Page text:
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NEWS
March 30, 1993 | DAVE LESHER and ROBERT L. JACKSON, TIMES STAFF WRITERS
Roger W. Johnson, the high-tech executive who jolted Orange County Republicans when he broke ranks and endorsed Democratic candidate Bill Clinton in last year's campaign, was named by the President on Monday to head the General Services Agency. If he is confirmed by the Senate, Johnson will become the first Republican to hold a top job in the Clinton Administration.
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CALIFORNIA | LOCAL
April 14, 1988 | ANN WIENER, Times Staff Writer
The U.S. General Services Administration, attempting to improve employee productivity and reduce child-related absences, is seeking space in downtown Los Angeles to house the first day-care center in the county for children of federal employees. "The federal community is very much like the private sector," said Mary Filipini, regional GSA spokeswoman, "and we have to address the issue of providing care" for preschool children of GSA workers.
CALIFORNIA | LOCAL
December 7, 1991 | LAURIE BECKLUND, TIMES STAFF WRITER
A government official, who this week ordered that two nude figures be removed from a new federal building in downtown Los Angeles, will meet with the artist in the hopes of amicably resolving a dispute that has infuriated art aficionados and civil libertarians.
NEWS
June 3, 2000 | From Associated Press
The former head of the General Services Administration says he never talked to Vice President Al Gore or anyone else in the Clinton administration about a proposed $400-million federal lease for a Democratic fund-raiser and longtime friend of Gore.
NEWS
November 28, 2000 | ESTHER SCHRADER, TIMES STAFF WRITER
George W. Bush's team tried relentlessly Monday to act like an incoming administration. The Clinton administration, which still holds the keys to the White House, tried even harder to ignore them. The result? A collision of images that seemed strange, even by this election's standards. It started early Monday, when the Bush team asked for access to the taxpayer-funded transition offices that are to be used by the president-elect.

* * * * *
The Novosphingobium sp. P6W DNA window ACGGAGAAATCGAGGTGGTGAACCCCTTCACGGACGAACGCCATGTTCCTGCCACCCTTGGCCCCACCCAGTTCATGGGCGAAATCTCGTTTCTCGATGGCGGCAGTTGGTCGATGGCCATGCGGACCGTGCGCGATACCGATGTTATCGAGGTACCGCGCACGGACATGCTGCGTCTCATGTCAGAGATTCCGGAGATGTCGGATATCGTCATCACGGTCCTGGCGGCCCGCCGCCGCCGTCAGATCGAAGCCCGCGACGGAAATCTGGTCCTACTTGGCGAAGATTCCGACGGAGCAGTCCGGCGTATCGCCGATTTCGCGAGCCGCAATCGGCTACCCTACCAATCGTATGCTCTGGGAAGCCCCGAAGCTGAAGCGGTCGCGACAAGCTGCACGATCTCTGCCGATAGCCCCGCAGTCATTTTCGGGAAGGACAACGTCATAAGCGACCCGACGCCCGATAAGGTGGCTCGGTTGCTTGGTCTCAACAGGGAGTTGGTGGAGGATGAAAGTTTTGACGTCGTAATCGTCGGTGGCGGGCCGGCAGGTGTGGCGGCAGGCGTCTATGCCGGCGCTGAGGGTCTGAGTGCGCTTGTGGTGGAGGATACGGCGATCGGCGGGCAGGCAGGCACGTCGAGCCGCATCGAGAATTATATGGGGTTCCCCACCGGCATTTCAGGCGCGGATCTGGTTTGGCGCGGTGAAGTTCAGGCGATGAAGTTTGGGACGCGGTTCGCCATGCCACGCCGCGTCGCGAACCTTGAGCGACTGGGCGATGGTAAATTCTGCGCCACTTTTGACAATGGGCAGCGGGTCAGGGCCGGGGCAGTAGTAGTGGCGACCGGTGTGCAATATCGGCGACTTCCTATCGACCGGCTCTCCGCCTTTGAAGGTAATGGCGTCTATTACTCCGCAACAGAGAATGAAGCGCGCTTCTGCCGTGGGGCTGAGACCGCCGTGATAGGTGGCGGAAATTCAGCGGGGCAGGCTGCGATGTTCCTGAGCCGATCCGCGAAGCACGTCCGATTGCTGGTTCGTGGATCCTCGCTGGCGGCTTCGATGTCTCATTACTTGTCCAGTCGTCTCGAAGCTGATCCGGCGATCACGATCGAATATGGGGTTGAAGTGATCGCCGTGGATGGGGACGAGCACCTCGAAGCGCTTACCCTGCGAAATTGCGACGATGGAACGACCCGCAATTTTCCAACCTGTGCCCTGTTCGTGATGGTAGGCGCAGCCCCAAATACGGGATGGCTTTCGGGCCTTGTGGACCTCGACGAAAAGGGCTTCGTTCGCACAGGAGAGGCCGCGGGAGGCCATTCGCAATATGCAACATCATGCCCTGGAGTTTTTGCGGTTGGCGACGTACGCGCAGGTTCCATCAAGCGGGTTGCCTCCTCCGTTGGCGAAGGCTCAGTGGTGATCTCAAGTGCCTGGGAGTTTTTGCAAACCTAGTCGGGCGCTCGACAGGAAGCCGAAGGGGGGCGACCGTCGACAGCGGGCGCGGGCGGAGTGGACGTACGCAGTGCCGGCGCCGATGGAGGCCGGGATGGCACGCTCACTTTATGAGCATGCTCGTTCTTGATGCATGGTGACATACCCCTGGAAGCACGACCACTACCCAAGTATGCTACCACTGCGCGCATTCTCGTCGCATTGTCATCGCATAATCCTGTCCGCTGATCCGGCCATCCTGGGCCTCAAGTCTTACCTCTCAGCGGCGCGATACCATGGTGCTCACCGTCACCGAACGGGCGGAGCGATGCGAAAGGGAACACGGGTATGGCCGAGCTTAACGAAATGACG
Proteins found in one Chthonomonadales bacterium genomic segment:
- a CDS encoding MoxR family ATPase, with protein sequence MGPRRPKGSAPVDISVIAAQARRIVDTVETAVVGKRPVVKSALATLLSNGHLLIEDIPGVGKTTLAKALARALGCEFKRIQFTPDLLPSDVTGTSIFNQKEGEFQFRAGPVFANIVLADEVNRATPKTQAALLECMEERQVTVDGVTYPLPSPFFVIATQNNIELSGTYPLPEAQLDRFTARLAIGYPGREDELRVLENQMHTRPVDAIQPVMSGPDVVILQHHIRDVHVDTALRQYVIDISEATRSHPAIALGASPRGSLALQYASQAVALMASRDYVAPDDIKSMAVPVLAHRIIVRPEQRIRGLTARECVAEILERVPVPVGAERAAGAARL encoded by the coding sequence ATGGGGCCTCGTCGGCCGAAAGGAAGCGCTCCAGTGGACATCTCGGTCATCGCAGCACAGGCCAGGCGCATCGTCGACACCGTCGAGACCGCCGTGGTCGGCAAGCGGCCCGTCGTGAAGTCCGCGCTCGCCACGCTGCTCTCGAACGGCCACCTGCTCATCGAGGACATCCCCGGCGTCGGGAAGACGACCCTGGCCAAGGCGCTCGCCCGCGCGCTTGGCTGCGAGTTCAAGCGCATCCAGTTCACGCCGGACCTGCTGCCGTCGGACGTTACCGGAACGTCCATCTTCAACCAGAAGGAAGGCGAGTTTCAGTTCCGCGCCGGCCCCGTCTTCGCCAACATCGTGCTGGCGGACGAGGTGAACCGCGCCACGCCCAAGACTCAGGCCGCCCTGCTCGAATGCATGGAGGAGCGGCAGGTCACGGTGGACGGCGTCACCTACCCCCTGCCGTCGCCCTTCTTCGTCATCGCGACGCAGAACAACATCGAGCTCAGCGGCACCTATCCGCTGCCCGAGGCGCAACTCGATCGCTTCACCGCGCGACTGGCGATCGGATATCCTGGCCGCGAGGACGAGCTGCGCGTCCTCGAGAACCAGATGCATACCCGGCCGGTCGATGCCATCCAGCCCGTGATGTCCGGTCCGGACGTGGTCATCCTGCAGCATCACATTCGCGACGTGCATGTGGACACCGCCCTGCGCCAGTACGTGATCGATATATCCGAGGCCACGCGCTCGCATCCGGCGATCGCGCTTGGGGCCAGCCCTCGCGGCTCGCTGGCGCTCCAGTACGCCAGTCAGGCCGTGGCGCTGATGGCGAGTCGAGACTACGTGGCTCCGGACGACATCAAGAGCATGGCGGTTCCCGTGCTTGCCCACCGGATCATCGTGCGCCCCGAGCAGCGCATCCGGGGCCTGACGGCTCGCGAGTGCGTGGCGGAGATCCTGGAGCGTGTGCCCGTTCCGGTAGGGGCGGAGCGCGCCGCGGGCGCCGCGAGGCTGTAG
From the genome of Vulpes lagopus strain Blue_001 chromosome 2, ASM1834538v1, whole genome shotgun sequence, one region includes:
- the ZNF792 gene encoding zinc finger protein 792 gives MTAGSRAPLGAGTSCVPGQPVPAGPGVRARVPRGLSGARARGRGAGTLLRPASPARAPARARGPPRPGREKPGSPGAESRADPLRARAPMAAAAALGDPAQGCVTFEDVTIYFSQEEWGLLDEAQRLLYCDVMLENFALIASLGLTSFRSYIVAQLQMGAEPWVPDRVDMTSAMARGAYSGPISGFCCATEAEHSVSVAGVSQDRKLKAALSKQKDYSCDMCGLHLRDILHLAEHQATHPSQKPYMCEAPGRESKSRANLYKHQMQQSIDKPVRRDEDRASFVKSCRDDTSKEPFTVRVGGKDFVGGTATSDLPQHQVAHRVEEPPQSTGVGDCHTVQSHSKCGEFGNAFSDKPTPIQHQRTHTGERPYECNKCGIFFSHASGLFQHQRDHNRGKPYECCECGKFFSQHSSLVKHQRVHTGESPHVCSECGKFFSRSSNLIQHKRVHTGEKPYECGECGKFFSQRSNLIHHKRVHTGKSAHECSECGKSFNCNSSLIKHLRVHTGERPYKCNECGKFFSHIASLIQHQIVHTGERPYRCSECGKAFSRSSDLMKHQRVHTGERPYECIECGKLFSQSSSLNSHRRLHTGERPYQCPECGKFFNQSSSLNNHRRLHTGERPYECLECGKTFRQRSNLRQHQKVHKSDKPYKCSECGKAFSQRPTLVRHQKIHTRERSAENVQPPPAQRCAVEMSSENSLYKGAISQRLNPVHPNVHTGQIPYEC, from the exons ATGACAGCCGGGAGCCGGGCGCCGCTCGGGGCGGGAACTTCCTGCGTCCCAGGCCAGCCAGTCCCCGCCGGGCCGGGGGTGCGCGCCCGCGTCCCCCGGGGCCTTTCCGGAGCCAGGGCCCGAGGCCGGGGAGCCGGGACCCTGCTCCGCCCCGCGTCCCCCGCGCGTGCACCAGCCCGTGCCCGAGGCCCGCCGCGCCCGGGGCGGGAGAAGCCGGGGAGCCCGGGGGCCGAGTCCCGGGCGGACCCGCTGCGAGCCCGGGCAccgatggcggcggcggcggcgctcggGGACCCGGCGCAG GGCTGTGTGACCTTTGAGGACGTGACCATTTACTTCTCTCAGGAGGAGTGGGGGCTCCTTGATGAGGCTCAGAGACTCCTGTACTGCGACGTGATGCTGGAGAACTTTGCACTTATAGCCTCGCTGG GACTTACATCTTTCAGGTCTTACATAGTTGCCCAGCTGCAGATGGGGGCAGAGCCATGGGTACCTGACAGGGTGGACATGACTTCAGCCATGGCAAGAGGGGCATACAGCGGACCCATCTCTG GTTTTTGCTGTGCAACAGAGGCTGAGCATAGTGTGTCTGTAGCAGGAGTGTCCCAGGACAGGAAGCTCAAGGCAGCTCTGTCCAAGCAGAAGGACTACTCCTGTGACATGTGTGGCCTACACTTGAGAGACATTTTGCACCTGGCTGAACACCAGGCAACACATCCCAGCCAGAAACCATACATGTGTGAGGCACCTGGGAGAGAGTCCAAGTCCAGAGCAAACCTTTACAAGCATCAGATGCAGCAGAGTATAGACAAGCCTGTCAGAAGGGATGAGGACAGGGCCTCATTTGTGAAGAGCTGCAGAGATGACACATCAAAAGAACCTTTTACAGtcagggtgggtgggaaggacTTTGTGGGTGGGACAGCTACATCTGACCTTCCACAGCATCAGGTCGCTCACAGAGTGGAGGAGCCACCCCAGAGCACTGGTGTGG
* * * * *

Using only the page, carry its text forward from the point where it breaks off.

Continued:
BUSINESS
June 25, 1996 | BARBARA MURPHY
PerfectData Corp. of Simi Valley announced that it has successfully bid, in conjunction with Michigan World Processing Supplies, on a General Services Administration contract to market copyholders. The five-year contract is valued at $2 million, with shipments scheduled to begin in August. In another development, Al Pramschufer was named director of sales and marketing for PerfectData.
NEWS
September 28, 1994 | LESLIE BERKMAN, TIMES STAFF WRITER
Despite Tuesday's vote in Congress denying $25.2 million needed to build Orange County's first federal courthouse, General Services Administrator Roger W. Johnson has pledged that he will find the money necessary to keep the long-awaited project on schedule. In a letter made public Tuesday by Sen. Dianne Feinstein (D-Calif.), Johnson assured the chairman of the Senate Treasury subcommittee, Sen. Dennis DeConcini (D-Ariz.
BUSINESS
April 30, 2012 | By Hugo Martin
In Washington, another scandal has broken over excessive spending during a business conference. But travel experts predict the effect this time around will be limited. Four years ago, it was insurance giant American International Group Inc.  that was slammed for holding a lavish executive retreat at a Dana Point resort after taking billions of dollars in government bailout money. In the face of harsh criticism of excessive spending amid a recession, corporations dramatically cut back on business travel, dealing a blow to hotels and airlines across the country.
NEWS
April 22, 1990 | JUDITH HAVEMANN, THE WASHINGTON POST
The federal government is paying $3,300 a day in rent to fill the Pentagon with hot air. Two metal sheds next to the Defense Department's power plant contain portable furnaces and air conditioning units that have temporarily--for the last three years--replaced heating and air conditioning units that Defense officials say are so decrepit they might fail or explode at any minute.
CALIFORNIA | LOCAL
July 26, 1985 | GLENN F. BUNTING, Times Staff Writer
The General Services Administration (GSA) refused to allow a Navy commander at Miramar Naval Air Station to purchase a $79 vacuum cleaner last year, and instead instructed him to order a $348 model from a government supply catalogue, according to internal memos provided to The Times. Cmdr. Jerry L.
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